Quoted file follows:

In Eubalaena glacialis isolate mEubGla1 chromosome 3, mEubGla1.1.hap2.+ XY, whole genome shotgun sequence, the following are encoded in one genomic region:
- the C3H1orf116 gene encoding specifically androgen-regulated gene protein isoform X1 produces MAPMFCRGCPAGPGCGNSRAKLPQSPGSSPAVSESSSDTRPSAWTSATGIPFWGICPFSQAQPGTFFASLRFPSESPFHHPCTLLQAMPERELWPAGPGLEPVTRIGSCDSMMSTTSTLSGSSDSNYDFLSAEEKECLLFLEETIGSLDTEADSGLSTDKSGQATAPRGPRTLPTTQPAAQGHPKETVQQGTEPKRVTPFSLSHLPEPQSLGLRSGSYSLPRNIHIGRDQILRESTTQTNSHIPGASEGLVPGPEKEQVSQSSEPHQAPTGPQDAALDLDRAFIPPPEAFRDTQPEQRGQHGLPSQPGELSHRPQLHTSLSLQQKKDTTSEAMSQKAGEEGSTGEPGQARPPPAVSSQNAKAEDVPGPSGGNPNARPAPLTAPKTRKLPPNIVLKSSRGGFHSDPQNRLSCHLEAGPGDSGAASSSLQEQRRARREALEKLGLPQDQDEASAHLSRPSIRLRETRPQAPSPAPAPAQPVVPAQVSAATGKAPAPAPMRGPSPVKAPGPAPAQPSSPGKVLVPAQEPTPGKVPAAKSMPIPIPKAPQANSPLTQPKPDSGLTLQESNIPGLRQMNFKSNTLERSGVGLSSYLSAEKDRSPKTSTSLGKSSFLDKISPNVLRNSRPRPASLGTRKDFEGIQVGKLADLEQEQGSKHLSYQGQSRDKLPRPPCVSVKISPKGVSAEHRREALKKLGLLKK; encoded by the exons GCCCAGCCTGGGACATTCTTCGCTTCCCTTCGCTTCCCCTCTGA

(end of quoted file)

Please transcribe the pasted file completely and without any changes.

In Eubalaena glacialis isolate mEubGla1 chromosome 3, mEubGla1.1.hap2.+ XY, whole genome shotgun sequence, the following are encoded in one genomic region:
- the C3H1orf116 gene encoding specifically androgen-regulated gene protein isoform X1 produces MAPMFCRGCPAGPGCGNSRAKLPQSPGSSPAVSESSSDTRPSAWTSATGIPFWGICPFSQAQPGTFFASLRFPSESPFHHPCTLLQAMPERELWPAGPGLEPVTRIGSCDSMMSTTSTLSGSSDSNYDFLSAEEKECLLFLEETIGSLDTEADSGLSTDKSGQATAPRGPRTLPTTQPAAQGHPKETVQQGTEPKRVTPFSLSHLPEPQSLGLRSGSYSLPRNIHIGRDQILRESTTQTNSHIPGASEGLVPGPEKEQVSQSSEPHQAPTGPQDAALDLDRAFIPPPEAFRDTQPEQRGQHGLPSQPGELSHRPQLHTSLSLQQKKDTTSEAMSQKAGEEGSTGEPGQARPPPAVSSQNAKAEDVPGPSGGNPNARPAPLTAPKTRKLPPNIVLKSSRGGFHSDPQNRLSCHLEAGPGDSGAASSSLQEQRRARREALEKLGLPQDQDEASAHLSRPSIRLRETRPQAPSPAPAPAQPVVPAQVSAATGKAPAPAPMRGPSPVKAPGPAPAQPSSPGKVLVPAQEPTPGKVPAAKSMPIPIPKAPQANSPLTQPKPDSGLTLQESNIPGLRQMNFKSNTLERSGVGLSSYLSAEKDRSPKTSTSLGKSSFLDKISPNVLRNSRPRPASLGTRKDFEGIQVGKLADLEQEQGSKHLSYQGQSRDKLPRPPCVSVKISPKGVSAEHRREALKKLGLLKK; encoded by the exons GCCCAGCCTGGGACATTCTTCGCTTCCCTTCGCTTCCCCTCTGA